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Annex demolition coming June 24

With a history rooted in World War II and a lifespan that has seen a diverse set of uses, the building was instrumental in the U’s growth.

After serving generations of students, faculty and staff at the University of Utah, the Annex building is scheduled for demolition on June 24. With a history rooted in World War II and a lifespan that has seen a diverse set of uses, this building has been instrumental in the university’s growth.

History of the Annex 

The Annex was originally built by the Army in a period of only 90 days during WWII. It went up in 1942 as part of Fort Douglas. Like other WWII buildings, the Annex was intended to be temporary—to last only for the duration of the war. During the war, the Annex served as an administrative building. It was the headquarters of the Ninth Service Area (relocated to the Annex from Presidio in San Francisco for security reasons). The Ninth Service Command’s region covered California, Oregon, Washington, Idaho, Montana, Nevada, Utah and the territory of Alaska.

As WWII ended, two contrasting changes took place between the university and its neighbor, Fort Douglas. Dozens of now-vacant buildings constructed as temporary facilities for the Army sat empty across the Fort. Meanwhile, the university was experiencing a period of unprecedented enrollment growth. Fueled primarily by returning veterans, the student population nearly tripled between 1944-45 (3,700 students) to 1946-47 (9,900 students). With wartime rations and efforts focused on supporting military resources, the campus looked essentially the same as it did before the war. Only a handful of buildings lined Presidents Circle—leaving the U with not enough space to accommodate thousands of new students.

General Dwight D. Eisenhower visited Fort Douglas and the University of Utah after WWII and reportedly asked U President Ray Olpin what could be done to help the university. The need for additional space to support the unprecedented growth was the response. In 1948, the U.S. War Department transferred the buildings and the land they were located on to the University, allowing for an immediate answer to the U’s space challenge. This transfer included approximately 300 acres and over 100 buildings, one of which was the Annex.

The largest of these buildings was what was known as the Annex, located at the corner of Hempstead Road (now South Campus Drive) and Wasatch Drive (now Mario Cappechi Drive). The university had leased the Annex in 1946 as a stopgap measure and took full control of the building in 1948. At the time, the Annex was the largest building on campus with over 90,000 square feet of space and 140 rooms. According to the Salt Lake Tribune, it was larger than any four existing university buildings combined. Olpin stated that the Annex alone increased the functional space of the university by about 30%. In the July 27, 1946, edition of the Salt Lake Telegram, Olpin remarked that the Annex would enable “all Utah students who want to attend their state university to enroll this fall.”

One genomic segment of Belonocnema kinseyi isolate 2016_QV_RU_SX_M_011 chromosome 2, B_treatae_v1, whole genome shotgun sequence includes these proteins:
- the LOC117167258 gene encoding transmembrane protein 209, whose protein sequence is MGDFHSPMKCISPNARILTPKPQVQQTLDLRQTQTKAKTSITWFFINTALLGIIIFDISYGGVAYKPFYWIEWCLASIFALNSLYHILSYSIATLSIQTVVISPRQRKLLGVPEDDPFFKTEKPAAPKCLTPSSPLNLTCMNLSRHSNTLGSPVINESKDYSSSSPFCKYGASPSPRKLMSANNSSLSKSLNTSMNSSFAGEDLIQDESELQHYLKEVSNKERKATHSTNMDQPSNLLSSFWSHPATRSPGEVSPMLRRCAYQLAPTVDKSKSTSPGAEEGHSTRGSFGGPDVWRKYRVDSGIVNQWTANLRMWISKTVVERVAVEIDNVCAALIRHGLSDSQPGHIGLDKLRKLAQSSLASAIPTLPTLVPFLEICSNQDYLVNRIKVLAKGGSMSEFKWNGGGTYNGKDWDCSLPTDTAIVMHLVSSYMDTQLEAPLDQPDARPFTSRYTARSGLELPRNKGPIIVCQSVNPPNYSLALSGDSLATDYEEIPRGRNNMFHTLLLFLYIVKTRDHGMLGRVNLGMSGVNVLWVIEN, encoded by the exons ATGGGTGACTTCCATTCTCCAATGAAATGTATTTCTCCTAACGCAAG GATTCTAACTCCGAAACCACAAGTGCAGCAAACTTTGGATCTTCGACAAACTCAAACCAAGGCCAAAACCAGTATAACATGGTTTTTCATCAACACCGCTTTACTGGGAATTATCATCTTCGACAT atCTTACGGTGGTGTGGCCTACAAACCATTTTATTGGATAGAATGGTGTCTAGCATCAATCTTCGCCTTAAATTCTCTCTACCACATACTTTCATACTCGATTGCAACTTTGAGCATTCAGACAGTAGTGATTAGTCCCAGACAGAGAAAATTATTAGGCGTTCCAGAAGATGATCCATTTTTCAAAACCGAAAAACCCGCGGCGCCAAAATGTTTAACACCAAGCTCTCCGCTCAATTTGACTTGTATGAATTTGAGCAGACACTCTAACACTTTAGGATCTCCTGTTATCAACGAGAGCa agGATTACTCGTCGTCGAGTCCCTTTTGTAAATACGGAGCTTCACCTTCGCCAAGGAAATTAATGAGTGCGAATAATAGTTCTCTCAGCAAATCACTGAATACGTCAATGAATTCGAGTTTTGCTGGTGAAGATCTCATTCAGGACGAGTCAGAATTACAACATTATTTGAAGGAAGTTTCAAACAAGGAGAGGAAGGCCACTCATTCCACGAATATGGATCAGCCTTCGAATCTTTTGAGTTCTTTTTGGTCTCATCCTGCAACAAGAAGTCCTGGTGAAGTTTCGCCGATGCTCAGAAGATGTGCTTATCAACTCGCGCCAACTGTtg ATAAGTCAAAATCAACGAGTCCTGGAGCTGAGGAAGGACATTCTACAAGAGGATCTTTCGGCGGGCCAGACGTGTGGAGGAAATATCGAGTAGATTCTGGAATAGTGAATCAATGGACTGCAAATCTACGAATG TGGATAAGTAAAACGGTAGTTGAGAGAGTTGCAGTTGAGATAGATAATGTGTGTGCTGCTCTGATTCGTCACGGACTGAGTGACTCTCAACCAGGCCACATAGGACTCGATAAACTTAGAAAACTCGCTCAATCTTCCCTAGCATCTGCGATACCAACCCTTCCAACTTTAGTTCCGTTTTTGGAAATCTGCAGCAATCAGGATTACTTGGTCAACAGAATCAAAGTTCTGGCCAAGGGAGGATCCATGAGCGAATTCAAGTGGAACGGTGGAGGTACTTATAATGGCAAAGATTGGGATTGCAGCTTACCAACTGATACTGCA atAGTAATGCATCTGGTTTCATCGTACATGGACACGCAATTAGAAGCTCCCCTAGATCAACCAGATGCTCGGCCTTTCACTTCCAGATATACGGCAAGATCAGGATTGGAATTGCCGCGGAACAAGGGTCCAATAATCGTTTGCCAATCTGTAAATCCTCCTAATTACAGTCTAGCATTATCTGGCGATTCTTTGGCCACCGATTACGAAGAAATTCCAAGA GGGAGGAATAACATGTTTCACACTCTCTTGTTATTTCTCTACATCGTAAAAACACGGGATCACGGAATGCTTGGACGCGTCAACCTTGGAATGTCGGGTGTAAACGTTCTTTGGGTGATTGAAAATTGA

Over the years, the Annex has accommodated the greatest number and diversity of uses of any building in the university’s history. From 1946 into this century, it is likely that nearly every student at the U had at least one class in the Annex during their undergraduate years. A diverse range of disciplines including biology, psychology and business were all housed in the Annex. Researchers at the university made advancements in the fields of social development, health care and the American West within the Annex’s walls. The Annex provided university students with services that included study, work and recreation. Students bought tickets for campus events, searched for jobs in the University Placement Center, and received tutoring in the Academic Support Center. The Annex hosted lectures, exhibitions and—at one point—the world’s largest turtle collection. Recently, the Annex has provided classrooms for Continuing Education courses, as well as a home to vital University departments like the Office of Environmental Health and Safety and Commuter Services. The Annex may be simple architecturally, but its real value comes in the complex uses and life it has given to the U.

What comes next?  

Originally intended to last for between five to 10 years, the Annex has reached the end of its life three-quarters of a century later. For a wide range of structural, maintenance and internal systems reasons, the Annex has been vacated and will be demolished. The university has consulted with the State Historic Preservation Office and is completing documentation and other measures to mitigate the loss of this historic building.

Fitting with its lifetime theme of allowing the University of Utah to expand to serve a growing student body, the Annex will be redeveloped into a parking area but this gateway site will likely have an important new university building in the future. Demolition is scheduled for June 24, and construction on the future parking area will begin shortly thereafter.

It’s very likely that there are university alums who have attended classes in the Annex in the same building that their parents and grandparents took courses at the university. It’s no overstatement to say that the Annex was essential to the growth of the University of Utah. Perhaps the most compelling testament to the Annex’s significance is that this “temporary” building has remained fully functional and versatile for over 75 years.

If you have unique memories or experiences with the Annex we would like to hear them and perhaps follow up with a short conversation. Please email